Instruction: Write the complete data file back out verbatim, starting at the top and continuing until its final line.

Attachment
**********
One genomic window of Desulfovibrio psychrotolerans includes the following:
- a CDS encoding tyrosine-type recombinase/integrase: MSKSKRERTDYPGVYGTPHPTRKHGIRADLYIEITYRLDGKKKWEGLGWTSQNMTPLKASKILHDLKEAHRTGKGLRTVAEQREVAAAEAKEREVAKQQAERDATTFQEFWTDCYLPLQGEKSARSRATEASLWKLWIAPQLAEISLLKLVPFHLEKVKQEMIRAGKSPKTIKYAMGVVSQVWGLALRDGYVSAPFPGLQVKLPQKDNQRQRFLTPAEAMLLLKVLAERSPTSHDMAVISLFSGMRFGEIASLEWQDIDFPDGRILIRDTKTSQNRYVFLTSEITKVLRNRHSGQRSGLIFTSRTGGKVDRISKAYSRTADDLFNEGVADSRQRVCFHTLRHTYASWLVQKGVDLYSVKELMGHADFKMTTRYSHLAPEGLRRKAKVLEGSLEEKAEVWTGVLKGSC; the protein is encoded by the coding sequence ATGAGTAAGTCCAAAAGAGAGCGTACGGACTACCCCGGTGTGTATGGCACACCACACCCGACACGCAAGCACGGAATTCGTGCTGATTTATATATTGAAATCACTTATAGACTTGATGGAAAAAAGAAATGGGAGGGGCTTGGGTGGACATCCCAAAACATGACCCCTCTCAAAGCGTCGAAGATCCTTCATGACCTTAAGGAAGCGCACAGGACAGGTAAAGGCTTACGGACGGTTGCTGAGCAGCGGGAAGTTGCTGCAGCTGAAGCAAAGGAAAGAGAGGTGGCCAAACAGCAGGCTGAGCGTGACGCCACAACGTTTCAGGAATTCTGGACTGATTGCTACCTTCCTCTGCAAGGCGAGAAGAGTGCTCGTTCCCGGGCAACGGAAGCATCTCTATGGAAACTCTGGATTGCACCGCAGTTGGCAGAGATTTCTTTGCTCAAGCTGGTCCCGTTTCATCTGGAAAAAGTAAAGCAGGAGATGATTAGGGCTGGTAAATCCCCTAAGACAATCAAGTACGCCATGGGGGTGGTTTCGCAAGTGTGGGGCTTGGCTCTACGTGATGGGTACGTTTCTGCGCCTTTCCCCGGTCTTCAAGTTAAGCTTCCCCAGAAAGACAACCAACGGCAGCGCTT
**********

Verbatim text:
One genomic window of Desulfovibrio psychrotolerans includes the following:
- a CDS encoding tyrosine-type recombinase/integrase: MSKSKRERTDYPGVYGTPHPTRKHGIRADLYIEITYRLDGKKKWEGLGWTSQNMTPLKASKILHDLKEAHRTGKGLRTVAEQREVAAAEAKEREVAKQQAERDATTFQEFWTDCYLPLQGEKSARSRATEASLWKLWIAPQLAEISLLKLVPFHLEKVKQEMIRAGKSPKTIKYAMGVVSQVWGLALRDGYVSAPFPGLQVKLPQKDNQRQRFLTPAEAMLLLKVLAERSPTSHDMAVISLFSGMRFGEIASLEWQDIDFPDGRILIRDTKTSQNRYVFLTSEITKVLRNRHSGQRSGLIFTSRTGGKVDRISKAYSRTADDLFNEGVADSRQRVCFHTLRHTYASWLVQKGVDLYSVKELMGHADFKMTTRYSHLAPEGLRRKAKVLEGSLEEKAEVWTGVLKGSC; the protein is encoded by the coding sequence ATGAGTAAGTCCAAAAGAGAGCGTACGGACTACCCCGGTGTGTATGGCACACCACACCCGACACGCAAGCACGGAATTCGTGCTGATTTATATATTGAAATCACTTATAGACTTGATGGAAAAAAGAAATGGGAGGGGCTTGGGTGGACATCCCAAAACATGACCCCTCTCAAAGCGTCGAAGATCCTTCATGACCTTAAGGAAGCGCACAGGACAGGTAAAGGCTTACGGACGGTTGCTGAGCAGCGGGAAGTTGCTGCAGCTGAAGCAAAGGAAAGAGAGGTGGCCAAACAGCAGGCTGAGCGTGACGCCACAACGTTTCAGGAATTCTGGACTGATTGCTACCTTCCTCTGCAAGGCGAGAAGAGTGCTCGTTCCCGGGCAACGGAAGCATCTCTATGGAAACTCTGGATTGCACCGCAGTTGGCAGAGATTTCTTTGCTCAAGCTGGTCCCGTTTCATCTGGAAAAAGTAAAGCAGGAGATGATTAGGGCTGGTAAATCCCCTAAGACAATCAAGTACGCCATGGGGGTGGTTTCGCAAGTGTGGGGCTTGGCTCTACGTGATGGGTACGTTTCTGCGCCTTTCCCCGGTCTTCAAGTTAAGCTTCCCCAGAAAGACAACCAACGGCAGCGCTT